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Why Do We Overeat on Christmas?

By Jiří Kaloč

The holidays are supposed to be a time of joy, relaxation, and fun with the family, but they usually come with a dose of stress for those trying to eat healthy. Unfortunately, most of the popular advice you’ll come across is the same old list of recycled tips: don’t show up hungry to a party, choose your indulgences wisely, and be aware that alcohol has calories! If this was all you needed to know, holiday weight gain wouldn’t be a thing!

Holiday weight gain is not such a big deal, unless…

Popular articles often scare us with big numbers like 4,5 kg (10 pounds) of weight gain. If you look at an actual study, the story goes differently. When scientists compared people’s perceived and actual weight gain, they found out on average people thought that they gained 1,5 kg (3,5 pounds), whereas the actual average weight gain was under 0,5 kg (1 pound). Overall, holiday weight gain is not such a big deal as popular media make us believe, as long as you’re not overweight!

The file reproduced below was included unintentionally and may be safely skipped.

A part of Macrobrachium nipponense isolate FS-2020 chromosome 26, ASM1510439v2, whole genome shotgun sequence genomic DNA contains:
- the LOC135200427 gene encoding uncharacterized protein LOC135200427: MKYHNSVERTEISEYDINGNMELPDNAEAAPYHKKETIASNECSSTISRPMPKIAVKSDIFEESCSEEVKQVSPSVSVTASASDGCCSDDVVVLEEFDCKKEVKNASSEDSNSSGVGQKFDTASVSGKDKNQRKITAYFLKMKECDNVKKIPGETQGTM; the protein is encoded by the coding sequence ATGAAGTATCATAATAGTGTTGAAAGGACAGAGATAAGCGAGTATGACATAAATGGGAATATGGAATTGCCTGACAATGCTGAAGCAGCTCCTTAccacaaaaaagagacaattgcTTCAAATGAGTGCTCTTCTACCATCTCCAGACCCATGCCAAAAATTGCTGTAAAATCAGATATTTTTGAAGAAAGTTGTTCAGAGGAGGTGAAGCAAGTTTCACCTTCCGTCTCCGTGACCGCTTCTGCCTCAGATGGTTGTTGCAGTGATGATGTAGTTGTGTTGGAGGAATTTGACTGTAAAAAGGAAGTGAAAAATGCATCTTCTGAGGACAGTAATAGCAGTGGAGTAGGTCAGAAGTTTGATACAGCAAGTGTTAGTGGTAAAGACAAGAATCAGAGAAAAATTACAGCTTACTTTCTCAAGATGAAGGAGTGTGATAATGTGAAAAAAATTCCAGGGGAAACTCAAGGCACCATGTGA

The same study shows that 20% of obese subjects and 10% of overweight subjects gained more than 2,2 kg (5 pounds), compared to only 5% of healthy-weight people. Another study has bad news also for people who used to be overweight. Despite working harder to maintain their weight, 39% of people who lost weight gained at least 1 kg (2.2 pounds) over the holidays, compared to only 17% of the healthy-weight group.

Holidays = cue to overeat

Most people are well aware of the overeating risk factor that holidays are. A lot of them even make an effort to change that. Why do so many still fail? There’s one thing that’s special about holidays for all people, fit and obese, holiday season is full of cues to overeat! If you’re not consciously aware of them and don’t deliberately respond in a different way, you’ll end up following the cues and overeating. What are they?

Social pressure

Studies show that people eating with a group change their food intake to be closer to the “average”. So, holidays being the time of abundance, indulgence, and not exactly caring about your health, everyone will feel a psychological cue to overeat at every meal, even if nobody is saying it out loud.


Let’s face it, holidays are stressful time for most of us. And stress is a powerful cue for eating. Plus cortisol, the stress hormone, promotes weight gain.


Broken routines

People have time off work during the holidays, they travel, and stop cycling regularly. This much change can erase the cues for healthy eating associated with your normal schedule.

Emotional associations

Food made to be eaten in excess is hyper available during the holidays. That alone creates a lot of visual cues to eat. All those treats are often made by your loved ones too, which makes it even harder to resist them.